"Wasteless Karelias" project team asked Karelian school students about waste related issues

Submitted by KA5013 on 04.04.2019 - 12.20
Survey results from Russian villages

At the end of February, "Wasteless Karelias" project team has been visiting three target Karelian villages – Tolvuya, Naistenjarvi and Vedlozero. We held talks with the village administrations and discussed plans for the near future.

 

 

But the main aim of the trip was to visit schools where we will work with students: conduct trainings on environmental and waste issues, participate in clean-ups (traditional “subbotniki”), organize a challenge between schools for separate waste collection. We established a good dialogue and cooperation with school administrations and conducted a survey with pupils, asking their attitude to littering, sorting waste at home and desiring to have a cleaner environment in their home villages.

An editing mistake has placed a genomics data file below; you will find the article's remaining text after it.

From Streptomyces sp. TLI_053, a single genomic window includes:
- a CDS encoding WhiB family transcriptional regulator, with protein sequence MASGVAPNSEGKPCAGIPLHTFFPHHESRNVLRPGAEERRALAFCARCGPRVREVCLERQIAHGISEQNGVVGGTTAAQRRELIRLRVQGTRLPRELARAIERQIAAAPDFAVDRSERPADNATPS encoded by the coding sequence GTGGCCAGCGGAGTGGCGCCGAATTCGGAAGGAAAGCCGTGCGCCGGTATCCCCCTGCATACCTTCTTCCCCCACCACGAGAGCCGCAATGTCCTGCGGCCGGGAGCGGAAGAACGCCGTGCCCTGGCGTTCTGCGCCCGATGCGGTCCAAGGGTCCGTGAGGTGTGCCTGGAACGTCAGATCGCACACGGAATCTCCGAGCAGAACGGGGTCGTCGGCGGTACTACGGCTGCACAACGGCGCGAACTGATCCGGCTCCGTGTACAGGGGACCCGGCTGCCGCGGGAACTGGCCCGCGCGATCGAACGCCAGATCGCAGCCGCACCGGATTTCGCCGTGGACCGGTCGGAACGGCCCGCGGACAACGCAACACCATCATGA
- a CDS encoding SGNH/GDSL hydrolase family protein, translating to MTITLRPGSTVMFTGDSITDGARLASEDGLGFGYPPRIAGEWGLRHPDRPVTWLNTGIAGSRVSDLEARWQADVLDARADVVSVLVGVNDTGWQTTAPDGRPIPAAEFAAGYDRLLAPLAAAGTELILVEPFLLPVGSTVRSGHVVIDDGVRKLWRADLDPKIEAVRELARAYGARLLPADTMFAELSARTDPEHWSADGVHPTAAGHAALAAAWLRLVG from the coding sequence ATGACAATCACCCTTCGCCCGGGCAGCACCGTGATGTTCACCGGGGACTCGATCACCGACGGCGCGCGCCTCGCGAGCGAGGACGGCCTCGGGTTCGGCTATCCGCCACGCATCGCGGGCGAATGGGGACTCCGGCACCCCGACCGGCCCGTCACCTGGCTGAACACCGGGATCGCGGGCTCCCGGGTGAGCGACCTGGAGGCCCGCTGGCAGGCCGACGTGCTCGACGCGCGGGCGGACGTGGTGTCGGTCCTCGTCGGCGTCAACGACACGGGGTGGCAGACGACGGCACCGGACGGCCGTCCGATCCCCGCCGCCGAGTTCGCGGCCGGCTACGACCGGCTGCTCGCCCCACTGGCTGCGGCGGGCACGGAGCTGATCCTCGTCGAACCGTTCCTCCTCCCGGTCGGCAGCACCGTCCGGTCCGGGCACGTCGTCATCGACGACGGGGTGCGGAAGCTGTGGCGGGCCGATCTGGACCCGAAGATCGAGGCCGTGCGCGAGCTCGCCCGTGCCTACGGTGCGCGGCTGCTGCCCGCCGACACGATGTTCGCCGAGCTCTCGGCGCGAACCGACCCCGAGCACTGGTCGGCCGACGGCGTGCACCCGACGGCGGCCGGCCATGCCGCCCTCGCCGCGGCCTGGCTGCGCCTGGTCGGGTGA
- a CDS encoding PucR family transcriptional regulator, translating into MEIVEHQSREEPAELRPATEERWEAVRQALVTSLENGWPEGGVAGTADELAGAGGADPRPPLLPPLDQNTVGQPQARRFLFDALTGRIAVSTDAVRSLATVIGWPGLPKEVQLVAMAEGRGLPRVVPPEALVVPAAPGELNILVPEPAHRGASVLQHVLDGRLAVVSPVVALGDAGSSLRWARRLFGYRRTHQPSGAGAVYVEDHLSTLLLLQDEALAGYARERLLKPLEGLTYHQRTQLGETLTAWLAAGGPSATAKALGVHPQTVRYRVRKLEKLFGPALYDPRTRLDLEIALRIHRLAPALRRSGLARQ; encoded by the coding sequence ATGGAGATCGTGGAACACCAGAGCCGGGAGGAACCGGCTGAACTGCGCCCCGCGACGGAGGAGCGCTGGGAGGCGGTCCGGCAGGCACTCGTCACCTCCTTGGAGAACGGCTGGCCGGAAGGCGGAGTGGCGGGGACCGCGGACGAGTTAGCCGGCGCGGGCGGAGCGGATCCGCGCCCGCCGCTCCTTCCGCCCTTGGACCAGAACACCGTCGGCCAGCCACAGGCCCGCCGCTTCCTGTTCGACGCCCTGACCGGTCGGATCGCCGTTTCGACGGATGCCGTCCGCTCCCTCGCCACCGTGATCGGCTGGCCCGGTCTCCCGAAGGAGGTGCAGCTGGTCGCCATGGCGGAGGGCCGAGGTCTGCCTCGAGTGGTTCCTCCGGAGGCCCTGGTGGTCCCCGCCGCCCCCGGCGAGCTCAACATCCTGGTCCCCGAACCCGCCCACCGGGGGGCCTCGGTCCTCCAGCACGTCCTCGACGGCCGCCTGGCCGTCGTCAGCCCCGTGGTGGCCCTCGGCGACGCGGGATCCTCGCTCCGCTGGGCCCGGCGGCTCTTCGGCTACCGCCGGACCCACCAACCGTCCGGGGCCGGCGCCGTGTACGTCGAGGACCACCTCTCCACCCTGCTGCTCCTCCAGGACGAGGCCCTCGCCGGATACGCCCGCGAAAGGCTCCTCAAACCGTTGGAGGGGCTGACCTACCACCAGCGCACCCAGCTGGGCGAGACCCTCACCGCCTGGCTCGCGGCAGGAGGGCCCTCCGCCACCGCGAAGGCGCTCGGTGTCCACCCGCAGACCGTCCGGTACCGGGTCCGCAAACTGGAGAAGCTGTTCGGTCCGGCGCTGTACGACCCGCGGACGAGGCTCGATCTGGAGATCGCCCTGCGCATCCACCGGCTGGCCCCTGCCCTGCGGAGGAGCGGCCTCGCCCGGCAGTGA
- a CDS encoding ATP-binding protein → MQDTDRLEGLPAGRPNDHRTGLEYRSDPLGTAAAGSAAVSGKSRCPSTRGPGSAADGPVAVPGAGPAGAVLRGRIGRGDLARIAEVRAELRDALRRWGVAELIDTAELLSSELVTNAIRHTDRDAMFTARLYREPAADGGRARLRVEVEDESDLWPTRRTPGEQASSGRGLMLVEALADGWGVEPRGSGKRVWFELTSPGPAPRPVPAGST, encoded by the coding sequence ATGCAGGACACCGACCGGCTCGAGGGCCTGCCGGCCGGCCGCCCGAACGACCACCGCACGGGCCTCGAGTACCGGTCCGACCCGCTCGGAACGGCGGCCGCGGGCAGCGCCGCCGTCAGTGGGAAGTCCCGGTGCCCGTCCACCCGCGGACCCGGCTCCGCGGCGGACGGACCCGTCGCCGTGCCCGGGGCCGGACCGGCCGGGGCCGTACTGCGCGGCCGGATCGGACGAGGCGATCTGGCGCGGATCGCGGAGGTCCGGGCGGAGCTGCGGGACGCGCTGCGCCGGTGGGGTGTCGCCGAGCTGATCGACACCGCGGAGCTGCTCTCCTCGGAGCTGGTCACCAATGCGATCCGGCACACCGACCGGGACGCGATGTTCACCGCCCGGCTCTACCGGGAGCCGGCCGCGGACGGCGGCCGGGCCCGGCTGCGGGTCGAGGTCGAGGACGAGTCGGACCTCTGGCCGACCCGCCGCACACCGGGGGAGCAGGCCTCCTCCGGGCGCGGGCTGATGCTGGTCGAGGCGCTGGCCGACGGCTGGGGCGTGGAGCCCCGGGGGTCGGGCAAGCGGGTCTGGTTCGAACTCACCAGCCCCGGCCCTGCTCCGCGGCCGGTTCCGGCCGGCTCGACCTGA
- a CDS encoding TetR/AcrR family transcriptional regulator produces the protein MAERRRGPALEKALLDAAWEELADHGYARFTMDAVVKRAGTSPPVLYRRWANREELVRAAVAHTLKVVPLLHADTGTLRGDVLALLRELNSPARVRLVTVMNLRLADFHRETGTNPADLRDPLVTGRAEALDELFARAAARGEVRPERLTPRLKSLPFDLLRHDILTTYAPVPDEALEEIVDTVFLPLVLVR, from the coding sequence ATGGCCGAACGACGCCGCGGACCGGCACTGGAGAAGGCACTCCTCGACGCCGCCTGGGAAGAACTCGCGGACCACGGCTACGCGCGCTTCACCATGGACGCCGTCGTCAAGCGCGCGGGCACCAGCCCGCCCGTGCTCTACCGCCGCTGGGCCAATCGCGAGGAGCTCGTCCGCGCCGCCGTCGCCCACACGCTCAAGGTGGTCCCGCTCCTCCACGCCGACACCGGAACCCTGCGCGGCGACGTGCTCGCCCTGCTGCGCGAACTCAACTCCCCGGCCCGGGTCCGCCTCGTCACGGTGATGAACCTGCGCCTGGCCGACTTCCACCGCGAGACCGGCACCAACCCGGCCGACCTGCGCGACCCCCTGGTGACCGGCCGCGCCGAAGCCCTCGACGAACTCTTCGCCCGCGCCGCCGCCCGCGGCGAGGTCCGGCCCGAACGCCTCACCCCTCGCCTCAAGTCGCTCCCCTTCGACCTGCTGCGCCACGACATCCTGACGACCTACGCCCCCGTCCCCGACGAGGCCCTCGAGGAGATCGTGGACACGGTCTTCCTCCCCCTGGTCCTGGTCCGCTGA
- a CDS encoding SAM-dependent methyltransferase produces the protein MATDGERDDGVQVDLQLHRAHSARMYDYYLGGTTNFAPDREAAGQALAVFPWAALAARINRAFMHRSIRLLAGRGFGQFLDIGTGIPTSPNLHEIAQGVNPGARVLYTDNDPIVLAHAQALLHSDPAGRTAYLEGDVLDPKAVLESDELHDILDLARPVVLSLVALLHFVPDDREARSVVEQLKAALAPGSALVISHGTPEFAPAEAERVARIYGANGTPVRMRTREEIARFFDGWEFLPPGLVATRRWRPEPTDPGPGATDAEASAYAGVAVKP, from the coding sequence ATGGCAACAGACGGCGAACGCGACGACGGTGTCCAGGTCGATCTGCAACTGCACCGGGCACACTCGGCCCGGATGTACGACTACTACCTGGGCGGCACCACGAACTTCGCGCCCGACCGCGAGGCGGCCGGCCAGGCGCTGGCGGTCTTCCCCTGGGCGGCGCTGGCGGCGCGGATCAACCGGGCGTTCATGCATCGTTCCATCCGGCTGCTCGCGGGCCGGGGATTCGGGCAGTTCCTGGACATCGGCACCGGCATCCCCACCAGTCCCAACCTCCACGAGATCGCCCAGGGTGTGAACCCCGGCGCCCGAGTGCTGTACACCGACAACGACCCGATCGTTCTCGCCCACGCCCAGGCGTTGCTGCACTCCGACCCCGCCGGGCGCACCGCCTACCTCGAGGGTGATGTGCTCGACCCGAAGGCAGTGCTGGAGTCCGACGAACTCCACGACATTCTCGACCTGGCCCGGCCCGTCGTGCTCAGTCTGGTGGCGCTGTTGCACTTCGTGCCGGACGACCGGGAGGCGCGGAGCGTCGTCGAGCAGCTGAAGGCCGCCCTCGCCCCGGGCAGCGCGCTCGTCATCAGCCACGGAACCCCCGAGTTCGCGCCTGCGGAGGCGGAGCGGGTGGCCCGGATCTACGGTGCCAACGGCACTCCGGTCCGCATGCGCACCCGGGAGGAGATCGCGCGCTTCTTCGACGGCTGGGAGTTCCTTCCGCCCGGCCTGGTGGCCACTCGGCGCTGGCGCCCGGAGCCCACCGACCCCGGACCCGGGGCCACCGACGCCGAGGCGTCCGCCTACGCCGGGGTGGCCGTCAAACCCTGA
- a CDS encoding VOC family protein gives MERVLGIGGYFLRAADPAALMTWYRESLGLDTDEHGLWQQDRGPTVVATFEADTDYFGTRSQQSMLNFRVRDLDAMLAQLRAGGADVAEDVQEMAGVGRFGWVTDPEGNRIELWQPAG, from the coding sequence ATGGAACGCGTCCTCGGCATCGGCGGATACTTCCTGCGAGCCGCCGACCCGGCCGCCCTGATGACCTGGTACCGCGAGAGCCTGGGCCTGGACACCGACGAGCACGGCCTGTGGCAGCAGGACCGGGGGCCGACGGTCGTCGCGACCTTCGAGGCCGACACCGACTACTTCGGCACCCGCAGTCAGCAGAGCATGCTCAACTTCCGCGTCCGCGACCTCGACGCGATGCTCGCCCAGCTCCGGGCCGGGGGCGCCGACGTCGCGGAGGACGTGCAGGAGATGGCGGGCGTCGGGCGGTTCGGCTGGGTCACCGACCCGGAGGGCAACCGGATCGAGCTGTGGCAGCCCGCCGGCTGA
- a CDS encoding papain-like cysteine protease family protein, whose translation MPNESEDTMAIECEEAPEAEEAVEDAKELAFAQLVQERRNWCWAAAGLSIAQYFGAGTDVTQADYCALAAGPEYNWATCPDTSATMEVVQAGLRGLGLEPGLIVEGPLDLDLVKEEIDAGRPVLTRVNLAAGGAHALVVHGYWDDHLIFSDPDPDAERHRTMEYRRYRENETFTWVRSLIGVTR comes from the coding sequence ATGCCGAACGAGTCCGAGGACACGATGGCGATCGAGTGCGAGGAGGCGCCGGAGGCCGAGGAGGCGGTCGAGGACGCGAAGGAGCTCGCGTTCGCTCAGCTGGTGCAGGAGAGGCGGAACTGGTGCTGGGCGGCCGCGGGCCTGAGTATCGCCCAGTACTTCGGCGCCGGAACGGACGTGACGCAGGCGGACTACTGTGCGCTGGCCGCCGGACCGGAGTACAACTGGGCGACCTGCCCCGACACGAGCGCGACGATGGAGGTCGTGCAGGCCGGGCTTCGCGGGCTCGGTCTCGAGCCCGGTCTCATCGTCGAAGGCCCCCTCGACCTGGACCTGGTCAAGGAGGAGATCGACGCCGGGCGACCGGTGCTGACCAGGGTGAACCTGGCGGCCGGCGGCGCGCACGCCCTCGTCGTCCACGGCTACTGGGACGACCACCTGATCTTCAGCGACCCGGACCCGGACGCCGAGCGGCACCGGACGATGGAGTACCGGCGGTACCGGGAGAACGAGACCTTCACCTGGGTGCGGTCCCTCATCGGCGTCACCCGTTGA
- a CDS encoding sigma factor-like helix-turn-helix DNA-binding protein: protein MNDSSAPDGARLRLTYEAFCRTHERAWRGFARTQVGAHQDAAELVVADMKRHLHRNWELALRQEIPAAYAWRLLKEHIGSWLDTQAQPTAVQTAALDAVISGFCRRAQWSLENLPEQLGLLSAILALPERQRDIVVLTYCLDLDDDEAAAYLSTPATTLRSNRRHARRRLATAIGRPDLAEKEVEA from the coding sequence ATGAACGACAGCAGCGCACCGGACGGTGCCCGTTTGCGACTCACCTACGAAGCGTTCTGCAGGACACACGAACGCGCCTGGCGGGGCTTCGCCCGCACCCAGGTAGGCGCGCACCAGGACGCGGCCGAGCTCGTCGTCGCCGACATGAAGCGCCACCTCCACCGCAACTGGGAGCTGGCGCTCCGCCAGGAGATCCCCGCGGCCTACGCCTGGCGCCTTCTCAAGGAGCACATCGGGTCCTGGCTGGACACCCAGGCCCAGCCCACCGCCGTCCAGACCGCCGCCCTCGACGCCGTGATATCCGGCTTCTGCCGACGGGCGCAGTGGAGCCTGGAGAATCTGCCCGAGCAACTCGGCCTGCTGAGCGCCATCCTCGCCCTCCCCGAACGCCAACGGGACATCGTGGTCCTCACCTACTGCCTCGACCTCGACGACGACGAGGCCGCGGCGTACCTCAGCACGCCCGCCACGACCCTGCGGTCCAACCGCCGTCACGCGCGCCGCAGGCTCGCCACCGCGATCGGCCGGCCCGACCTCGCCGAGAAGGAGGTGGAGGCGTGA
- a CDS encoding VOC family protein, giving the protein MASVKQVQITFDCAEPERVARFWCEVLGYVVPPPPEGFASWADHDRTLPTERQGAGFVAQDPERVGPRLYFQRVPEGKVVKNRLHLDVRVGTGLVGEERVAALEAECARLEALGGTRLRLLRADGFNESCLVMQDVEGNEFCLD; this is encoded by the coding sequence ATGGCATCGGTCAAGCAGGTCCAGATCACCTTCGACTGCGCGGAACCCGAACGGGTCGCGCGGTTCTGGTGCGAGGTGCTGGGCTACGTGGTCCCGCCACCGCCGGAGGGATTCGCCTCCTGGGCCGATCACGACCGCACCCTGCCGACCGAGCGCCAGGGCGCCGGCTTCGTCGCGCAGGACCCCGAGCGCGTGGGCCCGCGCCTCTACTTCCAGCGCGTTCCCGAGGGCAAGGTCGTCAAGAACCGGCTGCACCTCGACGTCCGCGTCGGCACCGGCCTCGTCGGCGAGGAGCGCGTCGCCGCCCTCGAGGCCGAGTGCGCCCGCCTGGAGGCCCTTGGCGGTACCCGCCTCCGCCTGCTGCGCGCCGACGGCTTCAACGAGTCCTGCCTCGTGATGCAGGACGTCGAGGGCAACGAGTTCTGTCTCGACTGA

A total of 271 students from ages 8 to 18 took part in our survey, and now we have received the first results of the survey thanks to our colleagues from the Institute of Economics of the Karelian research center of RAS. As we expected, littering in the villages is inconvenient for the absolute majority of young people (almost 97%).

 

 

Every fifth consider their home village “dirty” or “very dirty”, and only every tenth as “clean” or “very clean”.

 

 

At the same time, a slightly surprising result showed replies to the question on waste sorting: 45% of students said that their family does not sort waste at home, but almost the same amount said they "always" or "sometimes" sort waste.

 

 

We didn’t specify what kids mean by "sorting", as, for example, composting food waste in the yard is also type of sorting. We'll find this out in further communication. At the end of April and beginning of May, we return to Russian Karelia again to conduct trainings and participate in school clean-ups.

In the meanwhile, waste collection and sorting (for example in Tolvuya, Medvezhiegorsk district of Karelia) looks like this:

 

 

Photo: Moritz Albrecht, WLK